On Friday, The Future of the Food Industry 2012, a Financial Times Special Report was published. It is backed by several UK farming and agriculture support groups and sets out research and innovation priorities up to 2030.
Charles Batchelor’s overview notes that the study warns of “a serious lack of R&D in agriculture and the urgent need to increase food production in a sustainable way”.
After speaking of conventional plant breeding’s relatively slow processes, it points out the qualities that plant breeders and GM developers seek to create:
- increased yields
- pest resistance
- tolerance of drought conditions,
- tolerance of increased salinity in groundwater and
- tolerance of temperature fluctuations.
Of concern to Monsanto and other GM seed producers is the slow approvals process in the EU
Even after approval by the European Food Safety Authority, GM crops can wait years before member states to ratify their use. To date, only one variety of crop has been approved for use in the EU, Bt maize, incorporating protein from the soil bacterium Bacillus thuringiensis, which provides resistance to the maize borer.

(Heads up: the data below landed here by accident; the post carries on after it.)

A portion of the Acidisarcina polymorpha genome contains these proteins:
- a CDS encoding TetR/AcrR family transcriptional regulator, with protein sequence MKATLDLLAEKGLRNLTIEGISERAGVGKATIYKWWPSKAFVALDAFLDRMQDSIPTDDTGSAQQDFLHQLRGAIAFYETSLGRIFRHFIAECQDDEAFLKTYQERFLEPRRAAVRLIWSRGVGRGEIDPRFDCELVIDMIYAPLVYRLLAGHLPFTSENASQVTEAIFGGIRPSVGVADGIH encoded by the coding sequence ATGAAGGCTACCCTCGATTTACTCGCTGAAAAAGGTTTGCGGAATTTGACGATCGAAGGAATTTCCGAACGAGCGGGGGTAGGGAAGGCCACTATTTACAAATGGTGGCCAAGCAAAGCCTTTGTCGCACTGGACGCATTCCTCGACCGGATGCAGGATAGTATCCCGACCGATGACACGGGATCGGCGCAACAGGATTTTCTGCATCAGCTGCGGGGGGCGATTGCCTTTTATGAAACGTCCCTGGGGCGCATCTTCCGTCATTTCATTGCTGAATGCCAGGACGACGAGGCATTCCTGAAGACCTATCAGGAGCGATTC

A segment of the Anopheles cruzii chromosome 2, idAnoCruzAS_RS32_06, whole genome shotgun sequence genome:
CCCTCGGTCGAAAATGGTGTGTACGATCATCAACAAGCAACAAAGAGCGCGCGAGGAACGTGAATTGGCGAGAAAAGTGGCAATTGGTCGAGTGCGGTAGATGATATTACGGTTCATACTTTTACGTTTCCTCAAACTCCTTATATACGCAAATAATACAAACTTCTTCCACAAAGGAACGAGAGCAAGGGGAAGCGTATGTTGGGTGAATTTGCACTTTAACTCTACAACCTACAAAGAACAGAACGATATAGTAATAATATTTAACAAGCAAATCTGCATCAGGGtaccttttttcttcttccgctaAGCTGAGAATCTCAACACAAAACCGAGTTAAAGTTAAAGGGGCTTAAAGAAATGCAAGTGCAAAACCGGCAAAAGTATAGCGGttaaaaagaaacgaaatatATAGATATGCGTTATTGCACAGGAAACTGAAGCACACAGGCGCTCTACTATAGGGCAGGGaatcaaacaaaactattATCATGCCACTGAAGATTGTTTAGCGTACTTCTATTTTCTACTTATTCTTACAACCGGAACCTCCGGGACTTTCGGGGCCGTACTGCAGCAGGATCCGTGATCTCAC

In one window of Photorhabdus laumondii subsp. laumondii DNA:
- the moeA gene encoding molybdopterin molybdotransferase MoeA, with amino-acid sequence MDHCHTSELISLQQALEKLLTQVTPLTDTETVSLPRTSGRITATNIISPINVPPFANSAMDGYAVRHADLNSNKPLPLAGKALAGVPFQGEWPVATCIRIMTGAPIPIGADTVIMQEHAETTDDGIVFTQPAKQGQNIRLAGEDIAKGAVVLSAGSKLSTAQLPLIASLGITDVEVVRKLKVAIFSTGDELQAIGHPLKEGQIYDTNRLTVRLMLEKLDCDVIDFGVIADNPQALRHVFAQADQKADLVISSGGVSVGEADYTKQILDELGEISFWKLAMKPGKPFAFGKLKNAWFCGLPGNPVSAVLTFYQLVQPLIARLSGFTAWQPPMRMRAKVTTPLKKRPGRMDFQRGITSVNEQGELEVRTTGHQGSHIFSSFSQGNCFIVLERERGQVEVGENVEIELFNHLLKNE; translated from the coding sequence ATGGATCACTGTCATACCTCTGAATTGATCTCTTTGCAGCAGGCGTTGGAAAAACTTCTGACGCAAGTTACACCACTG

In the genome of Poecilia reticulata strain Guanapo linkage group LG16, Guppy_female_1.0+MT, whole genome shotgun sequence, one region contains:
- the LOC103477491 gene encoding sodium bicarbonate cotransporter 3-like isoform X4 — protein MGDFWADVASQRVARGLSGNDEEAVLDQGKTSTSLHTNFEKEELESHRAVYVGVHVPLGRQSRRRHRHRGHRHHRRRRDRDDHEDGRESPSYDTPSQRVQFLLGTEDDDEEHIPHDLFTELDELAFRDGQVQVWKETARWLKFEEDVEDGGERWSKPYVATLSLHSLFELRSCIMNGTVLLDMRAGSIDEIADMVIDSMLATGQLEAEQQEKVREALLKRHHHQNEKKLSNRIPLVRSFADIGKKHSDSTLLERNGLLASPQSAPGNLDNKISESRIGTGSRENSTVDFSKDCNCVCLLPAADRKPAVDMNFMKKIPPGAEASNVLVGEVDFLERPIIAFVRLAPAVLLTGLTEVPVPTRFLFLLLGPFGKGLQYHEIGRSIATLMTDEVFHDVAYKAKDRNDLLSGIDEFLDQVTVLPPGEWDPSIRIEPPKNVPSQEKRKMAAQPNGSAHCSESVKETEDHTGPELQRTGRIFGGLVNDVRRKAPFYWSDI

The Feeding the Future report is agnostic on the question of GM says Chris Pollock.
Professor Pollock, the principal editor, is a former director of the Institute of Biological, Environmental and Rural Sciences in Aberystwyth. He adds that the report simply calls for the better use of data “in the effective precision breeding of plants and animals”.
Its critics say genetically manipulated crops are no panacea: the technology:
- increases the use of pesticides
- makes farmers dependent on a small number of large seed producing companies.
- a survey by the European Commission’s Joint Research Centre showed higher average yields in only one of the three regions in Spain where it had been planted
- The corn rootworm has begun to develop resistance to GM crops in the US Midwest.
Less direct criticisms are that global GM acreage has been going up by 10% per cent a year and it is now almost impossible to find seed maize that is not GM. Professor Pollock significantly asks: “How much longer will people have the luxury of not buying GM foods?”
Conventional precision breeding techniques are still in use, but “how that changes in the future depends on political decisions as much as scientific ones”, says Prof Pollock.
The resistance problems encountered have made even Monsanto accept the valuable role of traditional farm management practices such as crop rotation, selective spraying, and timing crop maturity and harvest to avoid periods of severe infestation.
Batchelor concludes: “Science, it seems, does not have the complete answer”.
Scanned pages of the report may be downloaded from a link on this page: http://www.ft.com/reports/food-nov2012?ftcamp=traffic/email/content/reportalert//memmkt